My brother has DPOA over my father in a nursing home and he lives out of state in IL. My dad and I live here in WI and I live down the street from the nursing home and can visit him all the time. My brother lives out of state, only came up here when he found out my dad had a stroke and went into the hospital and then the nursing home. My father is on SSI and Medicaid and since he has been in the nursing home for over a year, the nursing home put a lien on my dad's house. My brother has locked me out of the house and property and had complete control over his checkbook and possessions. I have personally seen checks that were written out to my brother to pay his own bills, and yet he has not paid any of my dad's bills, such as property tax or anything since he became DPOA. Is this legal?
This is a follow-up to your other question. I do not believe you are going to be able to resolve this on your own. I think that you need to retain a probate attorney and discuss obtaining guardianship and conservatorship over your father. Your brother will likely contest your appointment, but if you can prove your allegations of financial wrong-doing, (which appear to breach your brother's fiduciary duties to your father), then the court may well land on your side.
***Please be sure to mark if you find the answer "helpful" or a "best" answer. Thank you! I hope this helps. ***************************************** LEGAL DISCLAIMER I am licensed to practice law in the State of Michigan and have offices in Wayne and Ingham Counties. My practice is focused in the areas of estate planning and probate administration. I am ethically required to state that the above answer does not create an attorney/client relationship. These responses should be considered general legal education and are intended to provide general information about the question asked. Frequently, the question does not include important facts that, if known, could significantly change the answer. Information provided on this site should not be used as a substitute for competent legal advice from a licensed attorney that practices in your state. The law changes frequently and varies from state to state. If I refer to your state's laws, you should not rely on what I say; I just did a quick Internet search and found something that looked relevant that I hoped you would find helpful. You should verify and confirm any information provided with an attorney licensed in your state. I hope you our answer helpful!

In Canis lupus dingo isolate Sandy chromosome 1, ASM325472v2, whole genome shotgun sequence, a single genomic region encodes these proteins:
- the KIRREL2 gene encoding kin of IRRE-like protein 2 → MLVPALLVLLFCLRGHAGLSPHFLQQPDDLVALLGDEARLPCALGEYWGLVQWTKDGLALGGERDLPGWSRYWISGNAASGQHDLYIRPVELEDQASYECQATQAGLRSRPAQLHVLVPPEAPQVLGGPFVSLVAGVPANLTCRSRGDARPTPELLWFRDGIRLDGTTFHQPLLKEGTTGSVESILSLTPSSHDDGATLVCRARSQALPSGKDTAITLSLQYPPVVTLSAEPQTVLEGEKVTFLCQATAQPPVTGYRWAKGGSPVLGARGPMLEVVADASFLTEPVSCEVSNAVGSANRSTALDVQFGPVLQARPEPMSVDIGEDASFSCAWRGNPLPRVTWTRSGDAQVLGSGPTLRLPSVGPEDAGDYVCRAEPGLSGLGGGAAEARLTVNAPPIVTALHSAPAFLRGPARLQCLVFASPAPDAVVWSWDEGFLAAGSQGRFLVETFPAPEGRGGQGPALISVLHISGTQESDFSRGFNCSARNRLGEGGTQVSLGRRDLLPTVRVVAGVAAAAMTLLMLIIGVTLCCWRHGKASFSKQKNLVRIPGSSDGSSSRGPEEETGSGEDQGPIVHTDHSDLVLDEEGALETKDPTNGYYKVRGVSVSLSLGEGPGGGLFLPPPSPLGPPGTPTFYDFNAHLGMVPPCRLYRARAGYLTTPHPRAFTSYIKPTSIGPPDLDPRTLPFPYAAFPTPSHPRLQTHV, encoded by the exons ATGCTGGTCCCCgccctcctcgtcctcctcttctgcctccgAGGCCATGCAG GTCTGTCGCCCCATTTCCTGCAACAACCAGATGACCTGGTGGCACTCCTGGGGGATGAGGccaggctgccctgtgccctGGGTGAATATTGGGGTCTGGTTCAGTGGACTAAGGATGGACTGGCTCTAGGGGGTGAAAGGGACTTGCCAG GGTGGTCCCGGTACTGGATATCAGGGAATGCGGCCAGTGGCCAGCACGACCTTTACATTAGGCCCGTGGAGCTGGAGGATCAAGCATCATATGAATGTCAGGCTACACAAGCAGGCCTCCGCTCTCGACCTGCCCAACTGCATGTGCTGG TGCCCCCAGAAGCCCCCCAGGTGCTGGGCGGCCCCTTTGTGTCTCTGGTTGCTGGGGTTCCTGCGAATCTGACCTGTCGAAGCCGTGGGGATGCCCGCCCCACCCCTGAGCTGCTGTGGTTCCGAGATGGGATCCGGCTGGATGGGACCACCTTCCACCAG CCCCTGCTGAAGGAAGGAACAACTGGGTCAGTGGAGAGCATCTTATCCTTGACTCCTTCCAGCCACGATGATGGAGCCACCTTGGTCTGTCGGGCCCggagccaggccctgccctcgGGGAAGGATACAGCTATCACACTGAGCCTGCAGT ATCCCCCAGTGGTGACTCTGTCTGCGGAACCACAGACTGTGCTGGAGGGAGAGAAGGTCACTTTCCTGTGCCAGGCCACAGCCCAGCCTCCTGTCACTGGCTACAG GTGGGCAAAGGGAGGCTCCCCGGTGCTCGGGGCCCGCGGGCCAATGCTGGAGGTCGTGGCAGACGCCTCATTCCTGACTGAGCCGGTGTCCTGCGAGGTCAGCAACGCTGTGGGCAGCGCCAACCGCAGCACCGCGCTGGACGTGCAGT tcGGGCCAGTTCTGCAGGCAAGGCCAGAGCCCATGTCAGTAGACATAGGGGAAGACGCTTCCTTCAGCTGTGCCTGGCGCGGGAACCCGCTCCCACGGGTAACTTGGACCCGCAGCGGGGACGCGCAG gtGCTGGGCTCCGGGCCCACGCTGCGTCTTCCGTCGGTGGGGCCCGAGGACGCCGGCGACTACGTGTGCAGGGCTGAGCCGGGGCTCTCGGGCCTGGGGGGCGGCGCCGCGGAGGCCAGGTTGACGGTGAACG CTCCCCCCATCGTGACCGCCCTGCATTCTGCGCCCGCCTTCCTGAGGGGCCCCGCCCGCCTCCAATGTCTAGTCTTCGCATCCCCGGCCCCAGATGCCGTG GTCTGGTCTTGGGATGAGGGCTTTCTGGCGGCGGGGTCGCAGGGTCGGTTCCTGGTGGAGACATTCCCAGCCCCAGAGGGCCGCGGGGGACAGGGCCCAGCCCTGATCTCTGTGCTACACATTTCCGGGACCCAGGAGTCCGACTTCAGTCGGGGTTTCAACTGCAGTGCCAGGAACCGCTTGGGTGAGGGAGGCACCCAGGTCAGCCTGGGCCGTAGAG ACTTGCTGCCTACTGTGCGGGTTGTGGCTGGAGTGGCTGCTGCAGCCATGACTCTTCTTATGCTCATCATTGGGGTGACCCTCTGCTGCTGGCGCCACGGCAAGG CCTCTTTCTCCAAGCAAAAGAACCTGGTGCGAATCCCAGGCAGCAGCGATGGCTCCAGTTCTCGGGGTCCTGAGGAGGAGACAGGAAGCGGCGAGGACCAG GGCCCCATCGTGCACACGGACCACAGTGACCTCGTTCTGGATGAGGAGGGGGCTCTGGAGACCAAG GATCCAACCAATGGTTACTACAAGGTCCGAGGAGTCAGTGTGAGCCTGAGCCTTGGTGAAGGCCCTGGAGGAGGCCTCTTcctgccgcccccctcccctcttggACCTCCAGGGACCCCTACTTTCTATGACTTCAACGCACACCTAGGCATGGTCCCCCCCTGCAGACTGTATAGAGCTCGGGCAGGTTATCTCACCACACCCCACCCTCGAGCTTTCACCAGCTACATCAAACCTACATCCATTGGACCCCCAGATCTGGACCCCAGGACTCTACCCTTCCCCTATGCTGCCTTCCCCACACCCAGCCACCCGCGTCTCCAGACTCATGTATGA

1 found this helpful
2 lawyers agree
Estate Planning Attorney
There may be wrongdoing here. You may be completely right and your brother may be completely wrong. You could seek a guardianship if your father is incompetent and possibly get the court to void the DPOA your brother has.
But, it might be best to ignore your brother if you can. You have said your father is on SSI and Medicaid. That means your father has no money. You cannot be in those programs unless you have basically nothing. The state will have a lien on the home if/when he dies. It might not be worth the money or trouble to you or your father to go after your brother or to seek a guardianship. There is basically nothing to fight over. Think seriously about getting into a legal power struggle during your father's last days.
Although I am an attorney, some cases do not have a good legal solution. Take advantage of being close to your father and get some stories out of him. Studies show that of all the things parents leave behind, the stories are what people treasure more than money or possessions.
Best of luck to you.
I am not your lawyer. Any advice given through the Avvo site is for hypothetical purposes only, and does not create an attorney-client relationship. The advice is without warranty and you should not rely on this advice without consulting a Wisconsin attorney directly who knows the particulars of your case.
Estate Planning Attorney
Both of the other attorneys' advice should be accepted; a court might not only appoint someone other than your brother as guardian and revoke the brother's POA authority, but might find your brother financially obligated.